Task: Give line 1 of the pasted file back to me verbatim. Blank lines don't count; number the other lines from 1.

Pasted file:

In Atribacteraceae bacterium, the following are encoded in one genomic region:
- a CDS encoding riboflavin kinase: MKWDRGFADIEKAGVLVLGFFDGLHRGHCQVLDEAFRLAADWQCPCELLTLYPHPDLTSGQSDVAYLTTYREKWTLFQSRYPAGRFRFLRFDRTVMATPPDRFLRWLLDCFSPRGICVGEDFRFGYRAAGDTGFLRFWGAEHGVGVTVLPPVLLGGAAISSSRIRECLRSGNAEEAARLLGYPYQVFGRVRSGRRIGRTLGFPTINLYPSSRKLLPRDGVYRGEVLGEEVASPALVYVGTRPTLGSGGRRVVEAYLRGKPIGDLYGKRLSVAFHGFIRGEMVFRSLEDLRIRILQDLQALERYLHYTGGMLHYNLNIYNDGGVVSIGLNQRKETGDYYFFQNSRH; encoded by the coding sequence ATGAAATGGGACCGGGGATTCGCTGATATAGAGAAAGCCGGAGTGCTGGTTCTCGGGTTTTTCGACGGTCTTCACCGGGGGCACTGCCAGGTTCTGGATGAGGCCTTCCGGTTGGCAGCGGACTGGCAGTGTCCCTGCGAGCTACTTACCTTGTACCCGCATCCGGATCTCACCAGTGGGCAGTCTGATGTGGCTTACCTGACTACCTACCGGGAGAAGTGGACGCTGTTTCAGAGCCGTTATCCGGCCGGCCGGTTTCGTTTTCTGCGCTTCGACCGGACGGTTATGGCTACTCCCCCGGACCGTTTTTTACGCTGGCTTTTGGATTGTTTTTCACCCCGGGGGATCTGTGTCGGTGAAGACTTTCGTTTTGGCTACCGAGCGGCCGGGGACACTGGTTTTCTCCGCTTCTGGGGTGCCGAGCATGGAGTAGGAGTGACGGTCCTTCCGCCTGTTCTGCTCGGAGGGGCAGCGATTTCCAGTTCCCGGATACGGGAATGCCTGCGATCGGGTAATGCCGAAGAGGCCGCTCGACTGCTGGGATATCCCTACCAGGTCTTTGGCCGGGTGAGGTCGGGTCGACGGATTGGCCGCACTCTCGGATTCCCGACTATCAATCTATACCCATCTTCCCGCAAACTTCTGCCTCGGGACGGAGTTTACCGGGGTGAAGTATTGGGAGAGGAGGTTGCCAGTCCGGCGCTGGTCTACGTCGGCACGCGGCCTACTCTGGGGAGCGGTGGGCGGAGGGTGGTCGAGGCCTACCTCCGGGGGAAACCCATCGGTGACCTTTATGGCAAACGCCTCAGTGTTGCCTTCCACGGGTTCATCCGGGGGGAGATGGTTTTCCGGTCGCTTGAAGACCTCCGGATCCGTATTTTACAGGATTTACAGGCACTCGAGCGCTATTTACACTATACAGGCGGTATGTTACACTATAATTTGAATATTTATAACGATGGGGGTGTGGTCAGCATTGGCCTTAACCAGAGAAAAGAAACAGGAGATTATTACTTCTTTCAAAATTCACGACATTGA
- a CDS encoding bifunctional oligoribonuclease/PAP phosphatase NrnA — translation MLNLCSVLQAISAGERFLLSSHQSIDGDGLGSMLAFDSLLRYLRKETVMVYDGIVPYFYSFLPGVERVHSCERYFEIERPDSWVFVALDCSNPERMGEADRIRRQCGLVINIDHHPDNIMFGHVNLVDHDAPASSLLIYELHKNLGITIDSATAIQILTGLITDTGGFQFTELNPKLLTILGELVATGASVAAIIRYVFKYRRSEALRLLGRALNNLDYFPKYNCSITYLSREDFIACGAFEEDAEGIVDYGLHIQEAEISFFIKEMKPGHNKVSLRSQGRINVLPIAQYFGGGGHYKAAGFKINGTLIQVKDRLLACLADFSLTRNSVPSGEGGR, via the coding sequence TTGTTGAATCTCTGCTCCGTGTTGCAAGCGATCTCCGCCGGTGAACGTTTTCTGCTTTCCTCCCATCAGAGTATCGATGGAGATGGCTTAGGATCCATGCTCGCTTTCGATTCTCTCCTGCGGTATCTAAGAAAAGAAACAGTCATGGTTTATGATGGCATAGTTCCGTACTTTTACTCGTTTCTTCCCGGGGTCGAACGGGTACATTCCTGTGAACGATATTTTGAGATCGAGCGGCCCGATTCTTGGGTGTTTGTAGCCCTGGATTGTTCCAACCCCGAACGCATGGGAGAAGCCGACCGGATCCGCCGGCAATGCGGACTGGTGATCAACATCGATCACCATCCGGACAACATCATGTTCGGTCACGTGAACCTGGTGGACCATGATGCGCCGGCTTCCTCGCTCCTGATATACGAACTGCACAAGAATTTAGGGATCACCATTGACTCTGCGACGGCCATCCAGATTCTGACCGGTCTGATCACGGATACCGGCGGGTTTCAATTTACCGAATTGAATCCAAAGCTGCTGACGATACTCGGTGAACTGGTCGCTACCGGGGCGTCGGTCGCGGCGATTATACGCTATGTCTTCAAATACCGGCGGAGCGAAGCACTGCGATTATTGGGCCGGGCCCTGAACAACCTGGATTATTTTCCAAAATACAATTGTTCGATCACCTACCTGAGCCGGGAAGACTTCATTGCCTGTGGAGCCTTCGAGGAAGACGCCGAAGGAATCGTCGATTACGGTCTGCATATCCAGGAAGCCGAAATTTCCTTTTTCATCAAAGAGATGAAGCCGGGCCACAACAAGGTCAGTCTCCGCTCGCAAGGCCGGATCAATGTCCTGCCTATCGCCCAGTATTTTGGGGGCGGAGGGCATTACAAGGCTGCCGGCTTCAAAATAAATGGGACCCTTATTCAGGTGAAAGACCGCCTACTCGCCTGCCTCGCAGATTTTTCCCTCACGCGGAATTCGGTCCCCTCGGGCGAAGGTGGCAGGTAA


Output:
In Atribacteraceae bacterium, the following are encoded in one genomic region: